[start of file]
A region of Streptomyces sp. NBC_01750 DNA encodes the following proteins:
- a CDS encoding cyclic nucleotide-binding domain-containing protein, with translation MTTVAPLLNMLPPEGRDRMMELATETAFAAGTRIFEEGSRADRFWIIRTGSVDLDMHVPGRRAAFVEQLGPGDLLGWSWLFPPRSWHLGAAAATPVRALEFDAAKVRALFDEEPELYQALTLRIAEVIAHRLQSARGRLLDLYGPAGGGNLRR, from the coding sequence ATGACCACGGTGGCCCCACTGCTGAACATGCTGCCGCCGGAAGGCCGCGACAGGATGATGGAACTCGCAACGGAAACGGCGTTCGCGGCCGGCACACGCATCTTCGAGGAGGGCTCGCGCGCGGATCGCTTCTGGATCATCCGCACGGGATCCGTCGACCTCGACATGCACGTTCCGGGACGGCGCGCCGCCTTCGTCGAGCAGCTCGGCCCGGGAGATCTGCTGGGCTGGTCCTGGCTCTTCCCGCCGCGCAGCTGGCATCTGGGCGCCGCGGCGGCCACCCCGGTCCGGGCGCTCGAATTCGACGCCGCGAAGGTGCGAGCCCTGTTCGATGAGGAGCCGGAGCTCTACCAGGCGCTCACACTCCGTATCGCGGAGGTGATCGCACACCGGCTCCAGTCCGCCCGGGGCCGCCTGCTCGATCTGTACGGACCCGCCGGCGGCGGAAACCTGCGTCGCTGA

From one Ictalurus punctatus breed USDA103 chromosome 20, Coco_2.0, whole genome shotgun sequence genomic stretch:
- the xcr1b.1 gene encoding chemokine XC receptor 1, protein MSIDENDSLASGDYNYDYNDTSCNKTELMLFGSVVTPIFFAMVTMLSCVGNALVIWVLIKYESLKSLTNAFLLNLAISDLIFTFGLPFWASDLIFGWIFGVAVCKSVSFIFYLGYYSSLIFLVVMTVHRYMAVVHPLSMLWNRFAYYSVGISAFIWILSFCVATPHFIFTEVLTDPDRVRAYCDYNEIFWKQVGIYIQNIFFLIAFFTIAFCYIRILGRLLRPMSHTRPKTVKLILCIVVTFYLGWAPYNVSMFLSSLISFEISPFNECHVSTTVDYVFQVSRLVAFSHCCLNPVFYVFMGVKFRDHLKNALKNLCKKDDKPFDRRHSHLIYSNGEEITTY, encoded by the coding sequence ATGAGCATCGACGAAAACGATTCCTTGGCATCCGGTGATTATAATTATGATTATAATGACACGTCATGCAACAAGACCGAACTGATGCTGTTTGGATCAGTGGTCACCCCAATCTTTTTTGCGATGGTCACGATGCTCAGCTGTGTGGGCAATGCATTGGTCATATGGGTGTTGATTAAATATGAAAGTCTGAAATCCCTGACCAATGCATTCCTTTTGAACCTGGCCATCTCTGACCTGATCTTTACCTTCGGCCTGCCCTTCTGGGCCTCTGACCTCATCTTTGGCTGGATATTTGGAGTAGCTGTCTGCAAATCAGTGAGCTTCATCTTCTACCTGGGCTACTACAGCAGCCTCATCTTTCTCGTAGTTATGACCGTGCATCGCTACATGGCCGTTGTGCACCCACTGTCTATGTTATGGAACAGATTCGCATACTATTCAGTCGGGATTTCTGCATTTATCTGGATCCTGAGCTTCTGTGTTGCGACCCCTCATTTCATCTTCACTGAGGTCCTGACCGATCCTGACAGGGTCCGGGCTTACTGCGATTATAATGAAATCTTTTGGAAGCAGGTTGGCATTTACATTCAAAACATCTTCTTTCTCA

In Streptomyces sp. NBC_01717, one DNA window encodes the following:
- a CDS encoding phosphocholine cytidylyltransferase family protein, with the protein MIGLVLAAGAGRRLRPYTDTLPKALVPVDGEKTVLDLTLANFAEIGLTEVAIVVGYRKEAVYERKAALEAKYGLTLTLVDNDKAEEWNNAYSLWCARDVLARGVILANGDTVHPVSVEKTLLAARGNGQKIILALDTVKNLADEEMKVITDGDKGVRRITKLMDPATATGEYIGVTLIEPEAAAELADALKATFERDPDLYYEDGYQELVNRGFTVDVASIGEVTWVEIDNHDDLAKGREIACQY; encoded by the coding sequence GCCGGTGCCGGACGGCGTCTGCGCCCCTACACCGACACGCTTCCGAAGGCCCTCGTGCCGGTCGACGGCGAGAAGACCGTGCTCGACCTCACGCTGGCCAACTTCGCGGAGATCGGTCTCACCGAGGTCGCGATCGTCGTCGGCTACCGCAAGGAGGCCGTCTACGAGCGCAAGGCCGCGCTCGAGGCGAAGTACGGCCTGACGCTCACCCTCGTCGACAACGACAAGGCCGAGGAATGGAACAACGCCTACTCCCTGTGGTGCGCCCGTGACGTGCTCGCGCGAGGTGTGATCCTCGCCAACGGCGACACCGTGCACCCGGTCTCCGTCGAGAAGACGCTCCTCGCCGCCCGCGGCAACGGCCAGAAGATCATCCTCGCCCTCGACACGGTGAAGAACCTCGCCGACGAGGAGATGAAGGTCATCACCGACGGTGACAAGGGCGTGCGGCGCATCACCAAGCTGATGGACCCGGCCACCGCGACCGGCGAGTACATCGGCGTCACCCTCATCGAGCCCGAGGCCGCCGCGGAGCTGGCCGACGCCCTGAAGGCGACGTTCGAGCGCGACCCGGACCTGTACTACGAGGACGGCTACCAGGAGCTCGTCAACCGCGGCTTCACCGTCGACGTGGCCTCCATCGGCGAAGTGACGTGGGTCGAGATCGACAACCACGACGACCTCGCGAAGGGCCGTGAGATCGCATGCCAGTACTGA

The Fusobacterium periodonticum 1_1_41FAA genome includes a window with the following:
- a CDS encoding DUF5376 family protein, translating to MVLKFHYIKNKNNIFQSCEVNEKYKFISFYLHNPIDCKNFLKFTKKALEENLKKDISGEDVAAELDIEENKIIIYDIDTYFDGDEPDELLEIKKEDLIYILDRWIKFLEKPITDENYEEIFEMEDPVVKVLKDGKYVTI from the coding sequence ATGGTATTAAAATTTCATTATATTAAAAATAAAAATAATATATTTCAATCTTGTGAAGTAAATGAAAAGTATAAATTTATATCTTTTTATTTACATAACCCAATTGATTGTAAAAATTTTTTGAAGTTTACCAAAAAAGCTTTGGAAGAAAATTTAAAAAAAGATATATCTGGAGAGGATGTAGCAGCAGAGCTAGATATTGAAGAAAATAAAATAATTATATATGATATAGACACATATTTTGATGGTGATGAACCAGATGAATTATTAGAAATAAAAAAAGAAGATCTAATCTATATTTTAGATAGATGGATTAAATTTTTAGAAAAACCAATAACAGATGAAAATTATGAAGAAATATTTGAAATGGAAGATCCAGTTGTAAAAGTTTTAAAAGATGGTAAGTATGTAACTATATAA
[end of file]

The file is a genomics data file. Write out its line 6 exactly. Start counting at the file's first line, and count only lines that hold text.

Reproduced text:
- a CDS encoding phosphocholine cytidylyltransferase family protein, with the protein MIGLVLAAGAGRRLRPYTDTLPKALVPVDGEKTVLDLTLANFAEIGLTEVAIVVGYRKEAVYERKAALEAKYGLTLTLVDNDKAEEWNNAYSLWCARDVLARGVILANGDTVHPVSVEKTLLAARGNGQKIILALDTVKNLADEEMKVITDGDKGVRRITKLMDPATATGEYIGVTLIEPEAAAELADALKATFERDPDLYYEDGYQELVNRGFTVDVASIGEVTWVEIDNHDDLAKGREIACQY; encoded by the coding sequence GCCGGTGCCGGACGGCGTCTGCGCCCCTACACCGACACGCTTCCGAAGGCCCTCGTGCCGGTCGACGGCGAGAAGACCGTGCTCGACCTCACGCTGGCCAACTTCGCGGAGATCGGTCTCACCGAGGTCGCGATCGTCGTCGGCTACCGCAAGGAGGCCGTCTACGAGCGCAAGGCCGCGCTCGAGGCGAAGTACGGCCTGACGCTCACCCTCGTCGACAACGACAAGGCCGAGGAATGGAACAACGCCTACTCCCTGTGGTGCGCCCGTGACGTGCTCGCGCGAGGTGTGATCCTCGCCAACGGCGACACCGTGCACCCGGTCTCCGTCGAGAAGACGCTCCTCGCCGCCCGCGGCAACGGCCAGAAGATCATCCTCGCCCTCGACACGGTGAAGAACCTCGCCGACGAGGAGATGAAGGTCATCACCGACGGTGACAAGGGCGTGCGGCGCATCACCAAGCTGATGGACCCGGCCACCGCGACCGGCGAGTACATCGGCGTCACCCTCATCGAGCCCGAGGCCGCCGCGGAGCTGGCCGACGCCCTGAAGGCGACGTTCGAGCGCGACCCGGACCTGTACTACGAGGACGGCTACCAGGAGCTCGTCAACCGCGGCTTCACCGTCGACGTGGCCTCCATCGGCGAAGTGACGTGGGTCGAGATCGACAACCACGACGACCTCGCGAAGGGCCGTGAGATCGCATGCCAGTACTGA